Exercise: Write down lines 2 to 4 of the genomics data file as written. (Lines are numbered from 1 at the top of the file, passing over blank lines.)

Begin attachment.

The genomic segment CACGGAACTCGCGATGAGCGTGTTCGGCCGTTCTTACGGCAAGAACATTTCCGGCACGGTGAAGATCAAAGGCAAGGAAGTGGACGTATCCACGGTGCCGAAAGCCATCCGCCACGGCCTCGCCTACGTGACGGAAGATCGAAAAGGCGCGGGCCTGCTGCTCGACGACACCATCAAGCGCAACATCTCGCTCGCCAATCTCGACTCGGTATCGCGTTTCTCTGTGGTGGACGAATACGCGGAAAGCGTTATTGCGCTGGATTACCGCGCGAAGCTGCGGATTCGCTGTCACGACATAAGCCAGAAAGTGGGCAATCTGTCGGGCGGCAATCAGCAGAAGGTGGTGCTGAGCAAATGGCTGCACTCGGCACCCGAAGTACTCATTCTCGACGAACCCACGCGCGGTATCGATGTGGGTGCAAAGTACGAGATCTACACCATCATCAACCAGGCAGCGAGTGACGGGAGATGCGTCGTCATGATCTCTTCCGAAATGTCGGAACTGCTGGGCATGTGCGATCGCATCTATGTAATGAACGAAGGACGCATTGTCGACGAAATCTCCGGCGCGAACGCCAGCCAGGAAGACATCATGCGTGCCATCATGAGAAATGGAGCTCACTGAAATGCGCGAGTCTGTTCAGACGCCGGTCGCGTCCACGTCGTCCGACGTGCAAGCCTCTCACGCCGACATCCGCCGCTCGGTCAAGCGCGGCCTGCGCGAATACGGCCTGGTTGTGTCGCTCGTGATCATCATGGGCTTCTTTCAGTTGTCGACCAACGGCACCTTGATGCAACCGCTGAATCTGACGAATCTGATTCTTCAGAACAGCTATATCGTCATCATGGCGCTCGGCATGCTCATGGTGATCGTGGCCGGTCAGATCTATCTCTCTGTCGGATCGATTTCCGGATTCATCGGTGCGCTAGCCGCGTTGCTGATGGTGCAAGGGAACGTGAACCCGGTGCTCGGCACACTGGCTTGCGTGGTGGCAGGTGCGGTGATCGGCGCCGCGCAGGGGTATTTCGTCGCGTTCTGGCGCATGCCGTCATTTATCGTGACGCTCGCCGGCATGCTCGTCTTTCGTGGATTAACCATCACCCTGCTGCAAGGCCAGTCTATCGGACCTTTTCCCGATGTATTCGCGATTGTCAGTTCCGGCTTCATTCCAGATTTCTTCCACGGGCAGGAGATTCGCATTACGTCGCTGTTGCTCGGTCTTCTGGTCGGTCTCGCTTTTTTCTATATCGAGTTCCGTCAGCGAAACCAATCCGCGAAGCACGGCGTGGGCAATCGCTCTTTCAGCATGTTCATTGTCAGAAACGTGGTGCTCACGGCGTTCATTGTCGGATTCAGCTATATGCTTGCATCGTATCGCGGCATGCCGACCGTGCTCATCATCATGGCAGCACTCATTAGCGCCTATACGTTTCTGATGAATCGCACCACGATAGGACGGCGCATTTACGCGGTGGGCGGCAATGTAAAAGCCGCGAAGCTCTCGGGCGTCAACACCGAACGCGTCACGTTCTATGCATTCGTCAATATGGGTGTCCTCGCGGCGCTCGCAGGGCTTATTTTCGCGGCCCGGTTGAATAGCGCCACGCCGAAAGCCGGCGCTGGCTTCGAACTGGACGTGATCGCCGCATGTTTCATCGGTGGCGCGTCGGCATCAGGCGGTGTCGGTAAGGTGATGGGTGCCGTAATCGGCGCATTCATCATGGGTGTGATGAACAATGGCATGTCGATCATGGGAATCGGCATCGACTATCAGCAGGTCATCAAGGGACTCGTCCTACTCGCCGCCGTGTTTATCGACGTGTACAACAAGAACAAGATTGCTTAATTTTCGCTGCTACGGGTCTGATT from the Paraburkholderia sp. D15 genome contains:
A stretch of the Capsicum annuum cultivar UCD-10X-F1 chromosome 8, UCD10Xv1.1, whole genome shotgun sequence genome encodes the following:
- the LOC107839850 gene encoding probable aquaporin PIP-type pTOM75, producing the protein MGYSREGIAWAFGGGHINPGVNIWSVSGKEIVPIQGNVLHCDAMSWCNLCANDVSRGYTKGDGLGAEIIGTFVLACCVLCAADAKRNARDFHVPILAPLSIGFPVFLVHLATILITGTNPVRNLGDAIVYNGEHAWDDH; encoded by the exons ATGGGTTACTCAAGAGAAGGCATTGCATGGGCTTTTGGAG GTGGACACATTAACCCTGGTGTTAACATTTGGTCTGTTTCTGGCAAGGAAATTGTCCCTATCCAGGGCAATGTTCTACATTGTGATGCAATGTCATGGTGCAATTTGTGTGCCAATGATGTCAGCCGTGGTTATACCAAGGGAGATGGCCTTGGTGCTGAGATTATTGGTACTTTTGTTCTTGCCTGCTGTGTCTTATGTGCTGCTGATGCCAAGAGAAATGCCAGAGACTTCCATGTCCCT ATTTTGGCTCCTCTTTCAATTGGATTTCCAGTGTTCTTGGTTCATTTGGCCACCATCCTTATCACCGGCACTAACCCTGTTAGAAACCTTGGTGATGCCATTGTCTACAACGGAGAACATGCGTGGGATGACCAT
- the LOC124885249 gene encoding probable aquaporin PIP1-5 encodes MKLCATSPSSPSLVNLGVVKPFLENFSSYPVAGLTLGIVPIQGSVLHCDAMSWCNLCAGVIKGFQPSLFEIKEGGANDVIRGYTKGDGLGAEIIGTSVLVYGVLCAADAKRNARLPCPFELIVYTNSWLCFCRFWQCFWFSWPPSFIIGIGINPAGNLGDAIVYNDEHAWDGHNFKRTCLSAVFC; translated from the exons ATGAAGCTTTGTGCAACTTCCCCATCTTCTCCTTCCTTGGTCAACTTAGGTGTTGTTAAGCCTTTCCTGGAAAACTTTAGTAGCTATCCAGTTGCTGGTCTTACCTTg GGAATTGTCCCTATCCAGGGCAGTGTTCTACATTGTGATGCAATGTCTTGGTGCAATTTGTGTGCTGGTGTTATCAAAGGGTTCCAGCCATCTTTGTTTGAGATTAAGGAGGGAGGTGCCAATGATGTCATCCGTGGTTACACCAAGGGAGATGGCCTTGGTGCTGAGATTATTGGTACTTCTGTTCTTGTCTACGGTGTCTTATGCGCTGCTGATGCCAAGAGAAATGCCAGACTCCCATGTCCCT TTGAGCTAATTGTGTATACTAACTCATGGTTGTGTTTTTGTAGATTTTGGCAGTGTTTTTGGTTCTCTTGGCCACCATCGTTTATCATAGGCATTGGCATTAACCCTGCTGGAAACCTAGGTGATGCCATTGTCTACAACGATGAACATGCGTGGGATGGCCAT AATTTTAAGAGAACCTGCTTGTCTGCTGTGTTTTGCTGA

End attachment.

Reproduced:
A stretch of the Capsicum annuum cultivar UCD-10X-F1 chromosome 8, UCD10Xv1.1, whole genome shotgun sequence genome encodes the following:
- the LOC107839850 gene encoding probable aquaporin PIP-type pTOM75, producing the protein MGYSREGIAWAFGGGHINPGVNIWSVSGKEIVPIQGNVLHCDAMSWCNLCANDVSRGYTKGDGLGAEIIGTFVLACCVLCAADAKRNARDFHVPILAPLSIGFPVFLVHLATILITGTNPVRNLGDAIVYNGEHAWDDH; encoded by the exons ATGGGTTACTCAAGAGAAGGCATTGCATGGGCTTTTGGAG GTGGACACATTAACCCTGGTGTTAACATTTGGTCTGTTTCTGGCAAGGAAATTGTCCCTATCCAGGGCAATGTTCTACATTGTGATGCAATGTCATGGTGCAATTTGTGTGCCAATGATGTCAGCCGTGGTTATACCAAGGGAGATGGCCTTGGTGCTGAGATTATTGGTACTTTTGTTCTTGCCTGCTGTGTCTTATGTGCTGCTGATGCCAAGAGAAATGCCAGAGACTTCCATGTCCCT ATTTTGGCTCCTCTTTCAATTGGATTTCCAGTGTTCTTGGTTCATTTGGCCACCATCCTTATCACCGGCACTAACCCTGTTAGAAACCTTGGTGATGCCATTGTCTACAACGGAGAACATGCGTGGGATGACCAT
- the LOC124885249 gene encoding probable aquaporin PIP1-5 encodes MKLCATSPSSPSLVNLGVVKPFLENFSSYPVAGLTLGIVPIQGSVLHCDAMSWCNLCAGVIKGFQPSLFEIKEGGANDVIRGYTKGDGLGAEIIGTSVLVYGVLCAADAKRNARLPCPFELIVYTNSWLCFCRFWQCFWFSWPPSFIIGIGINPAGNLGDAIVYNDEHAWDGHNFKRTCLSAVFC; translated from the exons ATGAAGCTTTGTGCAACTTCCCCATCTTCTCCTTCCTTGGTCAACTTAGGTGTTGTTAAGCCTTTCCTGGAAAACTTTAGTAGCTATCCAGTTGCTGGTCTTACCTTg GGAATTGTCCCTATCCAGGGCAGTGTTCTACATTGTGATGCAATGTCTTGGTGCAATTTGTGTGCTGGTGTTATCAAAGGGTTCCAGCCATCTTTGTTTGAGATTAAGGAGGGAGGTGCCAATGATGTCATCCGTGGTTACACCAAGGGAGATGGCCTTGGTGCTGAGATTATTGGTACTTCTGTTCTTGTCTACGGTGTCTTATGCGCTGCTGATGCCAAGAGAAATGCCAGACTCCCATGTCCCT TTGAGCTAATTGTGTATACTAACTCATGGTTGTGTTTTTGTAGATTTTGGCAGTGTTTTTGGTTCTCTTGGCCACCATCGTTTATCATAGGCATTGGCATTAACCCTGCTGGAAACCTAGGTGATGCCATTGTCTACAACGATGAACATGCGTGGGATGGCCAT AATTTTAAGAGAACCTGCTTGTCTGCTGTGTTTTGCTGA